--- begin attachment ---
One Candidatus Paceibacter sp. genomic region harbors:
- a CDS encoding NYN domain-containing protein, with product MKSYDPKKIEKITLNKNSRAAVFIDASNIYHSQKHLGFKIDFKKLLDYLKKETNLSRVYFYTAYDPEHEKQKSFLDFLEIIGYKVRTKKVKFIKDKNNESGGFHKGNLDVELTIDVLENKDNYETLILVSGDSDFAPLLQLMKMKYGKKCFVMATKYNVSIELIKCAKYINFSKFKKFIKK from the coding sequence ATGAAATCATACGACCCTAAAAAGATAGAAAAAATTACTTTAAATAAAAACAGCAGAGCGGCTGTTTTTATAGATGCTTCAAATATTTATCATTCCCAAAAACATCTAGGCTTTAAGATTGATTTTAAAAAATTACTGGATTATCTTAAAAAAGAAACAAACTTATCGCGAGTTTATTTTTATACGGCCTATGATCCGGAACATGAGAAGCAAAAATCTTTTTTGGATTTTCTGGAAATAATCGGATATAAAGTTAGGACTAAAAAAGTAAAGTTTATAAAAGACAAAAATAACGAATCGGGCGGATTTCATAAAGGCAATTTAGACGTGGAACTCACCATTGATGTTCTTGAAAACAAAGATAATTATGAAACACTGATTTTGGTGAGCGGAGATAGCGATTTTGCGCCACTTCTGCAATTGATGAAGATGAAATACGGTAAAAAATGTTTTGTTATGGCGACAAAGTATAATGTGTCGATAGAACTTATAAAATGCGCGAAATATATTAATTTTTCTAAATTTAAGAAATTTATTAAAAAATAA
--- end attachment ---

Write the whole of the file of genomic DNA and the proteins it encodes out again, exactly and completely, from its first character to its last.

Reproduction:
One Candidatus Paceibacter sp. genomic region harbors:
- a CDS encoding NYN domain-containing protein, with product MKSYDPKKIEKITLNKNSRAAVFIDASNIYHSQKHLGFKIDFKKLLDYLKKETNLSRVYFYTAYDPEHEKQKSFLDFLEIIGYKVRTKKVKFIKDKNNESGGFHKGNLDVELTIDVLENKDNYETLILVSGDSDFAPLLQLMKMKYGKKCFVMATKYNVSIELIKCAKYINFSKFKKFIKK from the coding sequence ATGAAATCATACGACCCTAAAAAGATAGAAAAAATTACTTTAAATAAAAACAGCAGAGCGGCTGTTTTTATAGATGCTTCAAATATTTATCATTCCCAAAAACATCTAGGCTTTAAGATTGATTTTAAAAAATTACTGGATTATCTTAAAAAAGAAACAAACTTATCGCGAGTTTATTTTTATACGGCCTATGATCCGGAACATGAGAAGCAAAAATCTTTTTTGGATTTTCTGGAAATAATCGGATATAAAGTTAGGACTAAAAAAGTAAAGTTTATAAAAGACAAAAATAACGAATCGGGCGGATTTCATAAAGGCAATTTAGACGTGGAACTCACCATTGATGTTCTTGAAAACAAAGATAATTATGAAACACTGATTTTGGTGAGCGGAGATAGCGATTTTGCGCCACTTCTGCAATTGATGAAGATGAAATACGGTAAAAAATGTTTTGTTATGGCGACAAAGTATAATGTGTCGATAGAACTTATAAAATGCGCGAAATATATTAATTTTTCTAAATTTAAGAAATTTATTAAAAAATAA